Friday, September 02, 2011

Shoftim 5631 Third Ma'amar

Before going into battle, a priest addresses the army.  He begins, "שמע ישראל אתם קרבים היום למלחמה על איביכם .../Listen Israel.  You are coming forward today for war against your enemies …" (Devarim 20:3)  Why must the priest preface his speech with the words, "שמע ישראל/Listen Israel"?  This seems extraneous.  The previous pasuk states that the priest comes to address the army.  They are standing before him.  There is no need for him to get their attention.

According to Rashi these words are in fact extra.  They are not needed to get the attention of the army.  However, the Torah wants the priest to allude to the mitzvah of kri'as shma.  The priest is telling the soldiers that they will persevere over their enemies even if the only merit they have is that of saying kri'as shma.

This needs clarification.  There are many important mitzvos.  Kri'as shma is certainly one of them.  Still, why does the Torah single out this mitzvah over all others?  What is unique and about the mitzvah of kri'as shma?

The Sfas Emes explains.  The mitzvah of kri'as shma is essentially a declaration that God is One.  Since we believe that He is the Creator, saying that He is one means that He is not just a creator.  Saying that He is one means that He is the only Creator.  All components of the world come from Him.

Taking this concept to its logical conclusion we realize that there is absolutely nothing in the world that can oppose this truth.  Even if we see things that are obviously forces of evil, not recognizing God in them is only a reflection of our own lack of faith.  The truth is that God is the source of everything and this must necessarily include the darkest places. 

God first taught us this idea at the Exodus.  God's bringing us out of Egypt was proof positive that He was the force behind the dark exile.  At the time of His choosing, He revealed Himself, ending the exile and bringing the redemption.  This is clearly the meaning of the following pasuk according to the Targum, "... כחצות הלילה אני יוצא בתוך מצרים/… At midnight I am going out into the midst of Egypt."  The Targum of "אני יוצא/I am going out," is "אנא מתגלי/I am revealing myself."  Since He was able to end the exile, He must have been the force behind it.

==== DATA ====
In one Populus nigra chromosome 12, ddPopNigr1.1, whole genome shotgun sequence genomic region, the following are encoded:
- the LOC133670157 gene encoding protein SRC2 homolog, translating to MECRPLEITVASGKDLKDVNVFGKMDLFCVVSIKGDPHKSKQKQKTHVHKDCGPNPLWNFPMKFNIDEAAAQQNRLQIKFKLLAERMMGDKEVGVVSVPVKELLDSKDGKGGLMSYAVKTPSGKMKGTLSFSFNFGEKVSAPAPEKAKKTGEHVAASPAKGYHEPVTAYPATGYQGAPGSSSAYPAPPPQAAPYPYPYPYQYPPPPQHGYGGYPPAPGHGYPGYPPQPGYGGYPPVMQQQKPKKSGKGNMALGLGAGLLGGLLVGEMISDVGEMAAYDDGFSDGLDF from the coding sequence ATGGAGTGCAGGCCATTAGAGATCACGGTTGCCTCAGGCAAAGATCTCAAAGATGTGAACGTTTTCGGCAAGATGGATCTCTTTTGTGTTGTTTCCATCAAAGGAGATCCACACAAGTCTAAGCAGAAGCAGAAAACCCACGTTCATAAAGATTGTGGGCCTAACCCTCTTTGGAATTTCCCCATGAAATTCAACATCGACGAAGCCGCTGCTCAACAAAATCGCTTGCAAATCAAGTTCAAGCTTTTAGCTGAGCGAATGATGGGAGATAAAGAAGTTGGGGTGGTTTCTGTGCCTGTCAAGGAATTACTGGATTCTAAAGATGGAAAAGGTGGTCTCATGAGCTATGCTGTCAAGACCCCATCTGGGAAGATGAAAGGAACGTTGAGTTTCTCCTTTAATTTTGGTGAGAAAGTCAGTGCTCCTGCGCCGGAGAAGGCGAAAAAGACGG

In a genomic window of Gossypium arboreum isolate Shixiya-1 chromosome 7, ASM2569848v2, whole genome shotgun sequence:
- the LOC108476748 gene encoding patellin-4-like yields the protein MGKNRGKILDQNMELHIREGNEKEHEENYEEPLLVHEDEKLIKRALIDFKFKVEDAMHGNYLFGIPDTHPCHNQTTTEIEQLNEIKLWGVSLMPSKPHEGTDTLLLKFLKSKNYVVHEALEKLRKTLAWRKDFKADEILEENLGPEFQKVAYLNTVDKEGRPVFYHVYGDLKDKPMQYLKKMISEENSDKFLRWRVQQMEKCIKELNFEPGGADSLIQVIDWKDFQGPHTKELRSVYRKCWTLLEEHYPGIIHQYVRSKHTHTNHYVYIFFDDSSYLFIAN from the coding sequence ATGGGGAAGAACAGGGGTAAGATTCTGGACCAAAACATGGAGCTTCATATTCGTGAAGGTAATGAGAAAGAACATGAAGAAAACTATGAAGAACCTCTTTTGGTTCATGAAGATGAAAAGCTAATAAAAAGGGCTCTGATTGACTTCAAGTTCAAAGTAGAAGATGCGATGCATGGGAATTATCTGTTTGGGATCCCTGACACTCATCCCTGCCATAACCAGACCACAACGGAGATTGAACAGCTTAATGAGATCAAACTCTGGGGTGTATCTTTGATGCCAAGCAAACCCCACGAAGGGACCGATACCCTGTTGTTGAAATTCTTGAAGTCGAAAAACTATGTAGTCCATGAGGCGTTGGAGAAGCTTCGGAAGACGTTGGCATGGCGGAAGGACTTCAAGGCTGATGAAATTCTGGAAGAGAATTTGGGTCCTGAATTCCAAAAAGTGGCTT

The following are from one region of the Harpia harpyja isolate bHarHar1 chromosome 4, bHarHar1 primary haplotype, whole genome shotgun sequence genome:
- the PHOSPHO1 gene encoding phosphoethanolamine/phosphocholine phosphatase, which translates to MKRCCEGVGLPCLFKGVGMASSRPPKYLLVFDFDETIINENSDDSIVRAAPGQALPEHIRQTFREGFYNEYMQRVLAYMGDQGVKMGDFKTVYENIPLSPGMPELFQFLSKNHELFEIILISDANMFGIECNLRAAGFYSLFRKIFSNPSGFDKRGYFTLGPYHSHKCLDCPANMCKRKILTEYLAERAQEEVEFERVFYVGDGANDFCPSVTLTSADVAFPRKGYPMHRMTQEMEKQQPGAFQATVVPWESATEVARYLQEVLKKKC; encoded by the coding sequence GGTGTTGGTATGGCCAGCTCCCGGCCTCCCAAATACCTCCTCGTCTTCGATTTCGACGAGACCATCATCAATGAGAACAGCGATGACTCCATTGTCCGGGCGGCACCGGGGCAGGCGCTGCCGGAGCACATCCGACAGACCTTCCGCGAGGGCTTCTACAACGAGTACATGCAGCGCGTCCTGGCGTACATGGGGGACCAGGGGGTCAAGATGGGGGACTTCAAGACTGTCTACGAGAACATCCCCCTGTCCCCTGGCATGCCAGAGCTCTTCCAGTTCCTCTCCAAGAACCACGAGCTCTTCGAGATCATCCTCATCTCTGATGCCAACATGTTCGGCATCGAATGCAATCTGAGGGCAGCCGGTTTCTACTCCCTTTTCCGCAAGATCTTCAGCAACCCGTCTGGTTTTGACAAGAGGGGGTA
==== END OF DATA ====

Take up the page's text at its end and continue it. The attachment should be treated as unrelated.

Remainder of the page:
This, then, is the significance of kri'as shma for the army about to enter into battle with our enemies.  Kri'as shma is our declaration that God is the source of everything including our enemies and including the very situation that requires us to fight our enemies.

This is also the meaning of the pasuk, "... אם תקום עלי מלחמה בזאת אני בוטח/… though war would rise against me, in this I trust." (Tehillim 27:3)  The word זאת/this, means that everything in the world exists only because God gives it existence.[1]  The Chiddushei HaRim explains that the spiritual point through which God manages the world is called zos.[2] 

Clearly, David HaMelech teaches that the army, when entering battle, should have faith that God is the source of everything.  This matches exactly the priest's allusion to the mitzvah of kri'as shma and clarifies its significance.

[1] The Midrash (VaYikra R. 21:4) says that the word zos/this in this pasuk is an allusion to God – in God I trust. 
[2] The early kabbalists (Sha’arei Ora 1:14a-b) teach that zos alludes specifically to that point of spirituality through which God gives existence to the physical.  See the Sfas Emes 5631 on Zos Chanuka for more on this.


Anonymous said...

"zos" appears regularly in parsha
tzav, until "zos hatorah" in 7:37-
does Chiddushei HaRim discuss? does he think the korbonos there
(their laws) key in Hashem's preferred management of the olam?

Moshe David Tokayer said...

Good question and I'm sure there is significance to the use of "zos" by the korbonos. The Sfas Emes, though, doesn't talk about "zos" by the korbonos.